Release dates are a funny business. The distributors of Peter Weir's latest The Way Back are convinced that, come Boxing Day 2010, the British public will have spent so long trekking through the snow to spend dismaying hours at a time with in-laws and other relatives that a drama about a true-life escape from a Siberian gulag might count as enticing light relief. Perhaps the publicity department's idea was to evoke fond memories of such bank-holiday perennials as The Great Escape; and while the film - Weir's first since Master and Commander in 2003 - is intended as substantially more serious than that, it doesn't stop it from being the sort of thing you could well imagine nodding off to in front of the the telly after one turkey sandwich too many.
As its principals hike south across the frozen wastes, into Mongolia and then onwards onto Tibet, a closer point of comparison would be 2008's Defiance, only with more snow, and the vaguest hint of spiritual enlightenment at the end of it. You can see why the project might have caught the discerning and selective Weir's eye: it has obvious epic scope, and - within that - offers a consideration of man's place within his environment, a recurring concern of this director's ever since 1977's eco-thriller The Last Wave (or, indeed, Picnic at Hanging Rock before it), lent further clout here by the appearance of National Geographic among the new film's numerous producers.
Whatever went on before the cameras started rolling, however, the finished work feels disappointingly disjointed, even compromised. Maybe we should have expected the usual co-production halfway house of acting styles. Jim Sturgess and Mark Strong, as Polish POWs, speak their lines in English with heavily Slar-vikked accents; Ed Harris fares slightly better in his own tongue as the hard-as-granite American Mr. Smith; so, too, does Colin Farrell, who actually gets to flash a few words of authentic Russian as a rough, tough criminal prepared to stab a man for his sweater. (The Farrellian patina of grime - that tacit understanding the actor probably reeks of cigarettes, and that his fingernails would be in a right old state - is here put to its exact proper employ.)
The escapees' battle to survive is rendered in a series of varyingly obvious episodes - one freezes to death in a forest clearing overnight, another joins the wolves in devouring a bloody animal carcass - dotted with hallucinations and nightmares that serve as the latest manifestations of Weir's long-evident mystic streak. Few of these add up to anything much, however, and the threat facing the characters is limited to the vague and shifting one of Nature. We're given no sense these prisoners were pursued by the authorities, and though we're told early on that a bounty has been placed on the heads of all those who try to escape the gulag's clutches, those few locals the group encounter seem only too willing to help with such gifts as homemade mosquito repellent. (When the most tangible menace facing your characters is a plague of gnats, you know you're in trouble.)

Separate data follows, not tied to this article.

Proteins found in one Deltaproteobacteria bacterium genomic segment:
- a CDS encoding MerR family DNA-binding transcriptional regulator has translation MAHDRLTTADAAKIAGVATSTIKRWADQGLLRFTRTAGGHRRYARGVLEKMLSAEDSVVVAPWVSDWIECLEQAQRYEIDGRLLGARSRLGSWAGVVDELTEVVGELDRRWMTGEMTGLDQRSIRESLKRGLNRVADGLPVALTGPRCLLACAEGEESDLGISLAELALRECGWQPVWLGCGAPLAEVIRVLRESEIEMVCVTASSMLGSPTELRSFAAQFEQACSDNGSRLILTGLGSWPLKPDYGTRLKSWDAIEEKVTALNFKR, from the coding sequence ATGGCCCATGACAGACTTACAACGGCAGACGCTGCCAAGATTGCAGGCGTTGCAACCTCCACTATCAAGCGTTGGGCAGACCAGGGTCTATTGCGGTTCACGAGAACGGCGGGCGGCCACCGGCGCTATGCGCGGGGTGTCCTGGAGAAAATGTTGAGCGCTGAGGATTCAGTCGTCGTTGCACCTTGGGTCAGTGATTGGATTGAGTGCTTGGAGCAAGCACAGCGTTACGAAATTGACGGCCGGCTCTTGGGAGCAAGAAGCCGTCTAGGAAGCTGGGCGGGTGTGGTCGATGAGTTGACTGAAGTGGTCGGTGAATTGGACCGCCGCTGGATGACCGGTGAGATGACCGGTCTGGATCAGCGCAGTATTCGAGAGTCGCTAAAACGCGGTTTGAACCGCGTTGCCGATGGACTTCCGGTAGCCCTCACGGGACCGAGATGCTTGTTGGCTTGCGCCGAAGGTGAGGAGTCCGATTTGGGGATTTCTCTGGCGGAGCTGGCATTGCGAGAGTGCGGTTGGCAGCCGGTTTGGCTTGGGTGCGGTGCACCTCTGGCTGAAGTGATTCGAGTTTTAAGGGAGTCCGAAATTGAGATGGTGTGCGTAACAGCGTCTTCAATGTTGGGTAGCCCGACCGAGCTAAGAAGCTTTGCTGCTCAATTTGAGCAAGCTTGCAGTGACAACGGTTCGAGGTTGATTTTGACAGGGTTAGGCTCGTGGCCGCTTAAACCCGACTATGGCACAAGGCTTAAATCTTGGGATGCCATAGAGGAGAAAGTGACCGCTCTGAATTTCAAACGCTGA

The story, like the film, devolves into no more than an endurance test, bereft of the vision, energy and immediacy Danny Boyle grants to the upcoming 127 Hours. Weir and co-writer Keith Clarke have taken as their source Slavomir Rawicz's novel The Long Walk, and that's exactly what The Way Back is: a film not of a book, nor really of history, but of an exceptionally, tryingly long walk. By the time a parched Harris, Sturgess and co. reach the desert - picking up Saoirse Ronan en route as the screen's least intoxicating, least convincing gypsy woman - one cannot help but be reminded of those adverts for a certain brand of lager; and it's all you can do not to wake with a start and a brisk inquiry of "Are we there yet?"
The Way Back opens in cinemas nationwide on Boxing Day.